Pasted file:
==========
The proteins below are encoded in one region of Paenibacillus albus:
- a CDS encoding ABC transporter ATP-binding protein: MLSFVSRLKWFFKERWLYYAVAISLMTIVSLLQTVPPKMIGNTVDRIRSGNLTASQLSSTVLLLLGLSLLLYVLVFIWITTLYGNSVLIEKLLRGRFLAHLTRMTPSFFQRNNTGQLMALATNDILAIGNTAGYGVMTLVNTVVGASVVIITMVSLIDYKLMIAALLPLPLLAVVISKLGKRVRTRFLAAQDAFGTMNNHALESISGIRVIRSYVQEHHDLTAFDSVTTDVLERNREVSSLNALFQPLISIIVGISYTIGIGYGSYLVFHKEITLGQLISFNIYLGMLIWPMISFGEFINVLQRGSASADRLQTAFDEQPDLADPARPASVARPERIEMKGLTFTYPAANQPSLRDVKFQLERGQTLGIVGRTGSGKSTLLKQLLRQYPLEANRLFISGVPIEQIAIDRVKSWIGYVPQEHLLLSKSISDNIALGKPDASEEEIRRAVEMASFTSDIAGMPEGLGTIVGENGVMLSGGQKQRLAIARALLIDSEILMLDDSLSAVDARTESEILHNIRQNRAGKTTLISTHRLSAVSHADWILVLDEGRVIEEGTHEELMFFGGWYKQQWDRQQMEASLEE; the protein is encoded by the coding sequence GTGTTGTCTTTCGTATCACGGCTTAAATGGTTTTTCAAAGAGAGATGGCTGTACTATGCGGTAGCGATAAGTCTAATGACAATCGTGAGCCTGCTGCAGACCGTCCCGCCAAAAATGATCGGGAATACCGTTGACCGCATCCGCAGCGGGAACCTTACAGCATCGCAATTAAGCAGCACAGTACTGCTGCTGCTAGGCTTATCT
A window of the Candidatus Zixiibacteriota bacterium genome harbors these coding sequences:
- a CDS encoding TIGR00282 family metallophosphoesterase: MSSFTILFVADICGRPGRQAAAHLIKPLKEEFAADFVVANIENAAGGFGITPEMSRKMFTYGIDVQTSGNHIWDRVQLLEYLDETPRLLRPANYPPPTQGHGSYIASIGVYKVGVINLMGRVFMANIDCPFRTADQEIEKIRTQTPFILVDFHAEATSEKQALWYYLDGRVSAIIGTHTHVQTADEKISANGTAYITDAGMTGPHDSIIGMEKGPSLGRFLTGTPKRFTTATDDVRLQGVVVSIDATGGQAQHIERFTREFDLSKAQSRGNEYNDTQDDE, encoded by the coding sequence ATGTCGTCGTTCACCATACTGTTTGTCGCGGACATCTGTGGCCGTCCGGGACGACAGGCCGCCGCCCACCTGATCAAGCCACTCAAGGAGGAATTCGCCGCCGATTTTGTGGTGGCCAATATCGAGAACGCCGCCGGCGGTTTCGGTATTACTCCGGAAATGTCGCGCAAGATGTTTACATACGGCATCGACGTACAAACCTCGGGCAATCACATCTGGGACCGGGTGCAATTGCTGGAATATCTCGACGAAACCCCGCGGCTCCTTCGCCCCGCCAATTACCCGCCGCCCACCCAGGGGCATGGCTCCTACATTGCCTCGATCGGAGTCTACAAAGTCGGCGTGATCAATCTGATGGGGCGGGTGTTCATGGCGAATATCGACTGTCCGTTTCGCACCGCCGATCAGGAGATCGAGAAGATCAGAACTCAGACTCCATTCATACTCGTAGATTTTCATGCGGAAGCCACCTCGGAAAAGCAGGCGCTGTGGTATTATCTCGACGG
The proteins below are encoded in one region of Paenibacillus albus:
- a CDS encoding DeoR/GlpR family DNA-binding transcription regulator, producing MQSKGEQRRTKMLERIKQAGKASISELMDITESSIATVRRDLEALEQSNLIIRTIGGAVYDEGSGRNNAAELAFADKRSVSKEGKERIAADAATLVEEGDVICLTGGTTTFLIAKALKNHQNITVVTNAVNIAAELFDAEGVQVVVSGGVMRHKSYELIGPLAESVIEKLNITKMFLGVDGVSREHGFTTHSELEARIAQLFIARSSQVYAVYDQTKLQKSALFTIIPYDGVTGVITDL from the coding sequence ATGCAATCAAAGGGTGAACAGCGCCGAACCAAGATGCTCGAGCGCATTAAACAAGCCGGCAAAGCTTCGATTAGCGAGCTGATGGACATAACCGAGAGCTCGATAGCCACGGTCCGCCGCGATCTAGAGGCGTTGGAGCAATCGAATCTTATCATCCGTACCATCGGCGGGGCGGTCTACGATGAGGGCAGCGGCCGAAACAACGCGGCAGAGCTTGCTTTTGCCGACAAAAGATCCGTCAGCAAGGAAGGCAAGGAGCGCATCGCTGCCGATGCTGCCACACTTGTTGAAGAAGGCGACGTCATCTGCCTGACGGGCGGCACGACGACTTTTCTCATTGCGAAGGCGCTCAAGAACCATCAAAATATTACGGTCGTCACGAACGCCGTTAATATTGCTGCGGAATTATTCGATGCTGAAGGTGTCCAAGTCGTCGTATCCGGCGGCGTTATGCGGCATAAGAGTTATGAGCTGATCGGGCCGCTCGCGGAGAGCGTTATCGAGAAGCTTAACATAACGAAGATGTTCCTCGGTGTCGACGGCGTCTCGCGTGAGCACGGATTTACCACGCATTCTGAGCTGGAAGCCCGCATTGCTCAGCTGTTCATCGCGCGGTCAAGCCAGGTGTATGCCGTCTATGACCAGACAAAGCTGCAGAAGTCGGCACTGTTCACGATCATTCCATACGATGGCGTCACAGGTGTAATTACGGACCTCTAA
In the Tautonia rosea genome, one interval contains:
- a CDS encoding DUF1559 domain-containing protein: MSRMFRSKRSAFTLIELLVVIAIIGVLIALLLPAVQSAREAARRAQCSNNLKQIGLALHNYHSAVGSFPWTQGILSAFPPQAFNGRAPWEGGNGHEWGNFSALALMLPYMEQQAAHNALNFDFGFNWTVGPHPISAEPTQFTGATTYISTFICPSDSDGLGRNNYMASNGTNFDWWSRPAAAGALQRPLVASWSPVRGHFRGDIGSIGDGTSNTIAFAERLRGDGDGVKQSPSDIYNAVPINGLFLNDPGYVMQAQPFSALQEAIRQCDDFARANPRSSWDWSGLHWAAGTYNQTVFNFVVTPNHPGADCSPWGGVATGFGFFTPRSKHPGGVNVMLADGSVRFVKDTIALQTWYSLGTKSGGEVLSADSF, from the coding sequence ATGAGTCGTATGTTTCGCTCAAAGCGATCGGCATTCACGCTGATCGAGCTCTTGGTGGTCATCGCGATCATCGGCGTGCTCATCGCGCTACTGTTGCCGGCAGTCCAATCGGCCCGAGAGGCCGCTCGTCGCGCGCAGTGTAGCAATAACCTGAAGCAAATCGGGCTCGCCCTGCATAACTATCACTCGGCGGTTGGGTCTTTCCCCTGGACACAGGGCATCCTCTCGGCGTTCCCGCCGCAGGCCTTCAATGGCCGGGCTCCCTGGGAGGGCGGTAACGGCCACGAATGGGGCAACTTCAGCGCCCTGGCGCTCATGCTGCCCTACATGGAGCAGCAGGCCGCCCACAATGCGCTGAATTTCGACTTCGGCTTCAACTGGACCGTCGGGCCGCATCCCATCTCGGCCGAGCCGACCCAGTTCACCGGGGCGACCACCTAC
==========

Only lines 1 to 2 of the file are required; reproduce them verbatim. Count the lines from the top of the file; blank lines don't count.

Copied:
The proteins below are encoded in one region of Paenibacillus albus:
- a CDS encoding ABC transporter ATP-binding protein: MLSFVSRLKWFFKERWLYYAVAISLMTIVSLLQTVPPKMIGNTVDRIRSGNLTASQLSSTVLLLLGLSLLLYVLVFIWITTLYGNSVLIEKLLRGRFLAHLTRMTPSFFQRNNTGQLMALATNDILAIGNTAGYGVMTLVNTVVGASVVIITMVSLIDYKLMIAALLPLPLLAVVISKLGKRVRTRFLAAQDAFGTMNNHALESISGIRVIRSYVQEHHDLTAFDSVTTDVLERNREVSSLNALFQPLISIIVGISYTIGIGYGSYLVFHKEITLGQLISFNIYLGMLIWPMISFGEFINVLQRGSASADRLQTAFDEQPDLADPARPASVARPERIEMKGLTFTYPAANQPSLRDVKFQLERGQTLGIVGRTGSGKSTLLKQLLRQYPLEANRLFISGVPIEQIAIDRVKSWIGYVPQEHLLLSKSISDNIALGKPDASEEEIRRAVEMASFTSDIAGMPEGLGTIVGENGVMLSGGQKQRLAIARALLIDSEILMLDDSLSAVDARTESEILHNIRQNRAGKTTLISTHRLSAVSHADWILVLDEGRVIEEGTHEELMFFGGWYKQQWDRQQMEASLEE; the protein is encoded by the coding sequence GTGTTGTCTTTCGTATCACGGCTTAAATGGTTTTTCAAAGAGAGATGGCTGTACTATGCGGTAGCGATAAGTCTAATGACAATCGTGAGCCTGCTGCAGACCGTCCCGCCAAAAATGATCGGGAATACCGTTGACCGCATCCGCAGCGGGAACCTTACAGCATCGCAATTAAGCAGCACAGTACTGCTGCTGCTAGGCTTATCT